Looking for that extra edge to deliver that knockout blow, that concussion-riddling hit, or a skin-tearing pump? Whether you train for sports, bodybuilding, martial arts, or any other reason for that matter, focusing on your explosiveness will help improve your overall performance exponentially. When you train for explosiveness, you work on your ability to apply your strength for maximum and rapid muscle gains. Lifting weights using maximum velocity burns calories faster and forces the nervous system to use the maximum amounts of muscle fibers. When you add all these factors together it equals a leaner physique. Start training with explosiveness now and you might even just be able to get in that shape you’ve always wanted to be in for beach season. Now, let’s get into some fundamentals in training for explosiveness to get you started today, NOT tomorrow.
Explosiveness comes from the ability to exert strength as rapidly as possible in any given action. This is called the Rate of Force Development (RFD) – the speed at which strength can be produced. So to increase your explosiveness, you need to train in order to maximize your RFD. Some examples of lower body exercises to improve RFD are:
– Box jumps
– Standing long jumps
– Vertical jumps
– Squat jumps
– Kneeling jumps
Note that these exercises can be done with or without weight depending on your level of experience. If you are newer to weightlifting it would be beneficial to still train for strength in order to improve your RFD. However there is a limit on how much strength can help. After a significant gain in strength, the increase of RFD begins to slow and eventually comes to a halt. Some upper body exercises that can lead to RFD improvements include:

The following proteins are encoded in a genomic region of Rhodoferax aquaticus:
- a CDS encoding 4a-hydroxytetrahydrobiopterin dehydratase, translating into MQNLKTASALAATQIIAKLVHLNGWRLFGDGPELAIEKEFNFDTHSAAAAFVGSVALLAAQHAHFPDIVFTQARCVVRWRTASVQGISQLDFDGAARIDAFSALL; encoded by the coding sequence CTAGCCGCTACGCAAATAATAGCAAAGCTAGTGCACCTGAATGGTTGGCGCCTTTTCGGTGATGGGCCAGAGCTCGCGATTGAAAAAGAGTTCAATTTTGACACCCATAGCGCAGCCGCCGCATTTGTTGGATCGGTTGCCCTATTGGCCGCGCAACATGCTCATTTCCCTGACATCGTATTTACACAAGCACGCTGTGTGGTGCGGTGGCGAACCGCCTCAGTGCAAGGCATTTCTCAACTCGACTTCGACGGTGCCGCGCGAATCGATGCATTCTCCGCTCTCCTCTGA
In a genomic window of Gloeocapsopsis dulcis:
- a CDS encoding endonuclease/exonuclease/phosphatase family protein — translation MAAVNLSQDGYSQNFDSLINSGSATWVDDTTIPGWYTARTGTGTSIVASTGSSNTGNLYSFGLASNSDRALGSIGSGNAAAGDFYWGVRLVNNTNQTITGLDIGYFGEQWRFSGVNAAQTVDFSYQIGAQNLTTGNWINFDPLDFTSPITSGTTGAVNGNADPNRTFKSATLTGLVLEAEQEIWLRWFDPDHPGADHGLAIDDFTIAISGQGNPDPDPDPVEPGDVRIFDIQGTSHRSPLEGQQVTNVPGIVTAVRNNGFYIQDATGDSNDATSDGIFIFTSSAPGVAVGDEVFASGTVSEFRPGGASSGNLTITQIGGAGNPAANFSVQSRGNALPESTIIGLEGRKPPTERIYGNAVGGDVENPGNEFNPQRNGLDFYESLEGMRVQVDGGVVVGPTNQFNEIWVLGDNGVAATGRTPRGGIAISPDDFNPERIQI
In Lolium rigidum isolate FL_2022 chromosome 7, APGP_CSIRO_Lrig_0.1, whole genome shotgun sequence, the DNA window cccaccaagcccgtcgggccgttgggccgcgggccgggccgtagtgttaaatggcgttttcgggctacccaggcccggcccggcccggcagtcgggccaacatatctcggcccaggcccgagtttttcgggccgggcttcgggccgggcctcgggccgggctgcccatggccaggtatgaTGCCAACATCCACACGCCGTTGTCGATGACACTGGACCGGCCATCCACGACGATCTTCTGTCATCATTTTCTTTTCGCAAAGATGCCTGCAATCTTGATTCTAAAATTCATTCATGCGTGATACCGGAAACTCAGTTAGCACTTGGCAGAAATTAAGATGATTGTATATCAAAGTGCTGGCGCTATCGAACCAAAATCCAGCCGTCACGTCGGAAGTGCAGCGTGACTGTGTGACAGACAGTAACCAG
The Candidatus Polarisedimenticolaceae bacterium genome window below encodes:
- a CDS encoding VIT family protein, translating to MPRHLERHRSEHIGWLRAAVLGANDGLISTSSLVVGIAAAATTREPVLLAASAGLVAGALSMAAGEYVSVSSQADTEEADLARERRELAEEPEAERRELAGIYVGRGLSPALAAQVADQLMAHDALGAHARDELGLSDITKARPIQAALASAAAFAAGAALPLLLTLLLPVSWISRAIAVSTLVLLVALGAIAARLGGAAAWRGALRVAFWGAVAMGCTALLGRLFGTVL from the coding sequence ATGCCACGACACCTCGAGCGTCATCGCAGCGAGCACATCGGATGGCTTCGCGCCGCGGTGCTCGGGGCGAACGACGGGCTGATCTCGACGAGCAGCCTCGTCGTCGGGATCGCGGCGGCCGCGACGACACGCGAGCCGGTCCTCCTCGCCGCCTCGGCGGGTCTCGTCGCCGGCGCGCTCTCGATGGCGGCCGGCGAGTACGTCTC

– Medicine ball throws for height and/or distance
– Plyometric push-ups (clapping push-ups)
– Sledgehammer hits to a tire
When training to improve overall RFD it is important that for each set as well as rep you are in a non-fatigued state. Ensuring that you are not fatigued allows you to perform each exercise to the best of your ability and achieve the best results from your workout. Once you become fatigued it can be easy for form and technique to start slipping to compensate. When bad form and fatigue come into play it also leads to a higher chance of injury.
Remember that it is important to warm up when working up towards a certain repetition maximum and not just jump right into the heaviest weight you plan on doing for the amount of reps for the exercise. If you plan on doing a 3RM of squat jumps with 225 lbs., an ideal warm up could be 10 reps of just the bar, 5 reps with 25 lbs. each side, then 5 with 45 lbs., 3 with a plate and a 25, then attempt the 225 for 3 reps, then repeat for however many sets you need.